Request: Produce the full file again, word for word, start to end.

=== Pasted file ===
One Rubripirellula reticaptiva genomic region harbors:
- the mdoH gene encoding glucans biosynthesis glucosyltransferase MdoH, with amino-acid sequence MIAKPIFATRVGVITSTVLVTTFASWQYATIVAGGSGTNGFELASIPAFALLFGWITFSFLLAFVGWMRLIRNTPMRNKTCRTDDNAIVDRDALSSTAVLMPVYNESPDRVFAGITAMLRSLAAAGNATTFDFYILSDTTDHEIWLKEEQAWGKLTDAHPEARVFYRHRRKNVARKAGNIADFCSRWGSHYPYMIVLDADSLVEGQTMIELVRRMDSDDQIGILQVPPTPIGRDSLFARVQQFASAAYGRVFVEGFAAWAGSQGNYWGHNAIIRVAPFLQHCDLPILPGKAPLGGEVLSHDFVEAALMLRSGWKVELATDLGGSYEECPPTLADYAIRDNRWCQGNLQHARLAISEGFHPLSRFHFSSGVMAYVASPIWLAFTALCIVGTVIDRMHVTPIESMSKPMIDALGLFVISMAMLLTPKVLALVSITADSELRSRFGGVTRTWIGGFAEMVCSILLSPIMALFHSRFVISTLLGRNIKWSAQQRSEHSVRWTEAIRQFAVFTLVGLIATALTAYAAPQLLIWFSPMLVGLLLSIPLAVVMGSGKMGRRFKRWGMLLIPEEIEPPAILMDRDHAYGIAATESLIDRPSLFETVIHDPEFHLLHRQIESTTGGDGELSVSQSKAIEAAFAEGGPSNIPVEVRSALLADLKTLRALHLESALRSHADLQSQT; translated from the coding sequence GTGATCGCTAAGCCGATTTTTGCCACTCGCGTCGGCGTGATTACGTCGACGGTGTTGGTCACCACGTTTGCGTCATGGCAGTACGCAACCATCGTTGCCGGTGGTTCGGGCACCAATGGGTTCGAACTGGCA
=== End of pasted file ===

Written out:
One Rubripirellula reticaptiva genomic region harbors:
- the mdoH gene encoding glucans biosynthesis glucosyltransferase MdoH, with amino-acid sequence MIAKPIFATRVGVITSTVLVTTFASWQYATIVAGGSGTNGFELASIPAFALLFGWITFSFLLAFVGWMRLIRNTPMRNKTCRTDDNAIVDRDALSSTAVLMPVYNESPDRVFAGITAMLRSLAAAGNATTFDFYILSDTTDHEIWLKEEQAWGKLTDAHPEARVFYRHRRKNVARKAGNIADFCSRWGSHYPYMIVLDADSLVEGQTMIELVRRMDSDDQIGILQVPPTPIGRDSLFARVQQFASAAYGRVFVEGFAAWAGSQGNYWGHNAIIRVAPFLQHCDLPILPGKAPLGGEVLSHDFVEAALMLRSGWKVELATDLGGSYEECPPTLADYAIRDNRWCQGNLQHARLAISEGFHPLSRFHFSSGVMAYVASPIWLAFTALCIVGTVIDRMHVTPIESMSKPMIDALGLFVISMAMLLTPKVLALVSITADSELRSRFGGVTRTWIGGFAEMVCSILLSPIMALFHSRFVISTLLGRNIKWSAQQRSEHSVRWTEAIRQFAVFTLVGLIATALTAYAAPQLLIWFSPMLVGLLLSIPLAVVMGSGKMGRRFKRWGMLLIPEEIEPPAILMDRDHAYGIAATESLIDRPSLFETVIHDPEFHLLHRQIESTTGGDGELSVSQSKAIEAAFAEGGPSNIPVEVRSALLADLKTLRALHLESALRSHADLQSQT; translated from the coding sequence GTGATCGCTAAGCCGATTTTTGCCACTCGCGTCGGCGTGATTACGTCGACGGTGTTGGTCACCACGTTTGCGTCATGGCAGTACGCAACCATCGTTGCCGGTGGTTCGGGCACCAATGGGTTCGAACTGGCA